Tuesday, October 19, 2004

The State of Publishing

From The Mumpsimus, an excellent commentary on the state of publishing and awards via an article on the National Book Awards nominees in the New York Times.

The NYT article argues that, since the fiction nominees, in particular, are virtual unknowns by most of the popular readership, the Award will not serve the publishing world and is virtually useless.

As a writer and a reader, I have often bemoaned the lack of new, interesting voices. Instead, we are inundated with books from the same old-same old authors, reprints of past sure sellers, and vapid, sensationalistic, middle-of-the-road "new" fiction.

Of course, publishing is a business, and the big guys want the money. It seems that investing in new writers is not a thing to do, anymore, even though the sure sellers are getting older --and staler, and are not being replaced.

Maybe it's because the business people who want to sell books know nothing about good writing, and couldn't care less. And maybe it's because readers accept the mediocre, instead of demanding better. (Quality writing, by the way, does not mean inscrutable or difficult. To me, it means words, setting, characters that stay with you long before you've finished the book.) And perhaps it's the current tendency of linking "good" with "movieable": the assumption that if a book is good, it should immediately be transformed into a movie. We've seen those disasters when excellent books have been put onto the big screen: The English Patient, The Shipping News, Divine Secrets of the Ya-Ya Sisterhood, Chocolat, The Pilot's Wife, or even the Harry Potter books. It seems that it's now impossible for readers to use their imagination, to see their own pictures in their mind. They need to have them imposed upon them, so they don't have to get their brains working.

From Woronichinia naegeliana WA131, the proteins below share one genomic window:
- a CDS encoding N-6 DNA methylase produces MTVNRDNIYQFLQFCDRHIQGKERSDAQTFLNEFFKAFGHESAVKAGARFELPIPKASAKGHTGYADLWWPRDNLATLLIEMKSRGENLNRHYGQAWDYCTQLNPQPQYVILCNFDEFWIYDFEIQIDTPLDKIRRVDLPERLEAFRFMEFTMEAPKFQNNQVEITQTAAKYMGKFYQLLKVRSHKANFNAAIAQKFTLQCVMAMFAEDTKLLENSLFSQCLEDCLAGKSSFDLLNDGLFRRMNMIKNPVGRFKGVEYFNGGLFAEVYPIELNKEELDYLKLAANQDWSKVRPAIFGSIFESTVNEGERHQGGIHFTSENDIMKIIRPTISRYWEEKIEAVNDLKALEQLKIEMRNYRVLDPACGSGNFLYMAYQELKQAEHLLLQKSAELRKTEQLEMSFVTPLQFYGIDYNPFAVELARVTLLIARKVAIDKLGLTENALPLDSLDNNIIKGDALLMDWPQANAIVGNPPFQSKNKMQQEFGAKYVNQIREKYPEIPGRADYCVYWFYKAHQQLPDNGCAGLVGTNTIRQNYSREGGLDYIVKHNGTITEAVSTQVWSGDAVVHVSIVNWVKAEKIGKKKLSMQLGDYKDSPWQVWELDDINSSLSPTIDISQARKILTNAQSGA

With the state of publishing today, Hollywood's exploiting of certain author's popularity, and the general reader's lack of demand for new and interesting material, the result is a loss of bright, interesting, challenging new voices. I salute the judges of the National Book Award who have decided to choose quality over popularity or name recognition.

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